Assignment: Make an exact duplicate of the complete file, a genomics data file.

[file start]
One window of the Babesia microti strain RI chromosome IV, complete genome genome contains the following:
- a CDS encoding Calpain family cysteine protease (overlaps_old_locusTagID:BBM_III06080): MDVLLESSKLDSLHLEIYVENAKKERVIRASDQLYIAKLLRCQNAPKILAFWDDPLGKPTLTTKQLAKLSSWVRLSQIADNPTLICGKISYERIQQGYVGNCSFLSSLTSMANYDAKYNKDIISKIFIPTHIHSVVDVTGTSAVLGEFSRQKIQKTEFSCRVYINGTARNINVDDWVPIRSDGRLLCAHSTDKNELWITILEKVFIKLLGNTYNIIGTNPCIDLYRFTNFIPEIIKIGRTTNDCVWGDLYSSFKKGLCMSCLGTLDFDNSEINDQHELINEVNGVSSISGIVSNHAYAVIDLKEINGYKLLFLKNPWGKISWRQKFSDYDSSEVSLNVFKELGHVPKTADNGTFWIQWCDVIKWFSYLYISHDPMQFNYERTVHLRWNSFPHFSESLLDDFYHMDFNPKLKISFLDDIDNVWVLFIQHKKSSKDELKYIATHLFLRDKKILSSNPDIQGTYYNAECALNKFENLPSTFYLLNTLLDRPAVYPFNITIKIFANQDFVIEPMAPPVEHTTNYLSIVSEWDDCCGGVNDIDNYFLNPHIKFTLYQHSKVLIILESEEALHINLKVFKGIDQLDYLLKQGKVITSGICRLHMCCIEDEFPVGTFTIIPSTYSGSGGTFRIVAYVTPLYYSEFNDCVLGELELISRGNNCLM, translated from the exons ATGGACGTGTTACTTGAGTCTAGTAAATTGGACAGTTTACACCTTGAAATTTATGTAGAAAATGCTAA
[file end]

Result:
One window of the Babesia microti strain RI chromosome IV, complete genome genome contains the following:
- a CDS encoding Calpain family cysteine protease (overlaps_old_locusTagID:BBM_III06080): MDVLLESSKLDSLHLEIYVENAKKERVIRASDQLYIAKLLRCQNAPKILAFWDDPLGKPTLTTKQLAKLSSWVRLSQIADNPTLICGKISYERIQQGYVGNCSFLSSLTSMANYDAKYNKDIISKIFIPTHIHSVVDVTGTSAVLGEFSRQKIQKTEFSCRVYINGTARNINVDDWVPIRSDGRLLCAHSTDKNELWITILEKVFIKLLGNTYNIIGTNPCIDLYRFTNFIPEIIKIGRTTNDCVWGDLYSSFKKGLCMSCLGTLDFDNSEINDQHELINEVNGVSSISGIVSNHAYAVIDLKEINGYKLLFLKNPWGKISWRQKFSDYDSSEVSLNVFKELGHVPKTADNGTFWIQWCDVIKWFSYLYISHDPMQFNYERTVHLRWNSFPHFSESLLDDFYHMDFNPKLKISFLDDIDNVWVLFIQHKKSSKDELKYIATHLFLRDKKILSSNPDIQGTYYNAECALNKFENLPSTFYLLNTLLDRPAVYPFNITIKIFANQDFVIEPMAPPVEHTTNYLSIVSEWDDCCGGVNDIDNYFLNPHIKFTLYQHSKVLIILESEEALHINLKVFKGIDQLDYLLKQGKVITSGICRLHMCCIEDEFPVGTFTIIPSTYSGSGGTFRIVAYVTPLYYSEFNDCVLGELELISRGNNCLM, translated from the exons ATGGACGTGTTACTTGAGTCTAGTAAATTGGACAGTTTACACCTTGAAATTTATGTAGAAAATGCTAA